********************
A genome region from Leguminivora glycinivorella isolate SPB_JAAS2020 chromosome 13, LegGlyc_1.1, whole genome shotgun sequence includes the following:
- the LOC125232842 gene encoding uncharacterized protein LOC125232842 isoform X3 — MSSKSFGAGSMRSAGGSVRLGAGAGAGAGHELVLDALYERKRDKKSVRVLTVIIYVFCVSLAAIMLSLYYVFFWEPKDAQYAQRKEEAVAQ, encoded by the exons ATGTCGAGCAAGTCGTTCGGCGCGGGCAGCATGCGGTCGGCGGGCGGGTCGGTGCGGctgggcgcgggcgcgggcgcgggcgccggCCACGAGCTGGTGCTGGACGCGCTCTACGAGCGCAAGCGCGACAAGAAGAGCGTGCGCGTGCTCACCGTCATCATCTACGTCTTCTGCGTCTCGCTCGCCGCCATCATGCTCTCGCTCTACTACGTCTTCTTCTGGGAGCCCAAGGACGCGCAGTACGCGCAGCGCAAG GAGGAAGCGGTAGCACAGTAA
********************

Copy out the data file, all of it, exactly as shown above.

A genome region from Leguminivora glycinivorella isolate SPB_JAAS2020 chromosome 13, LegGlyc_1.1, whole genome shotgun sequence includes the following:
- the LOC125232842 gene encoding uncharacterized protein LOC125232842 isoform X3 — MSSKSFGAGSMRSAGGSVRLGAGAGAGAGHELVLDALYERKRDKKSVRVLTVIIYVFCVSLAAIMLSLYYVFFWEPKDAQYAQRKEEAVAQ, encoded by the exons ATGTCGAGCAAGTCGTTCGGCGCGGGCAGCATGCGGTCGGCGGGCGGGTCGGTGCGGctgggcgcgggcgcgggcgcgggcgccggCCACGAGCTGGTGCTGGACGCGCTCTACGAGCGCAAGCGCGACAAGAAGAGCGTGCGCGTGCTCACCGTCATCATCTACGTCTTCTGCGTCTCGCTCGCCGCCATCATGCTCTCGCTCTACTACGTCTTCTTCTGGGAGCCCAAGGACGCGCAGTACGCGCAGCGCAAG GAGGAAGCGGTAGCACAGTAA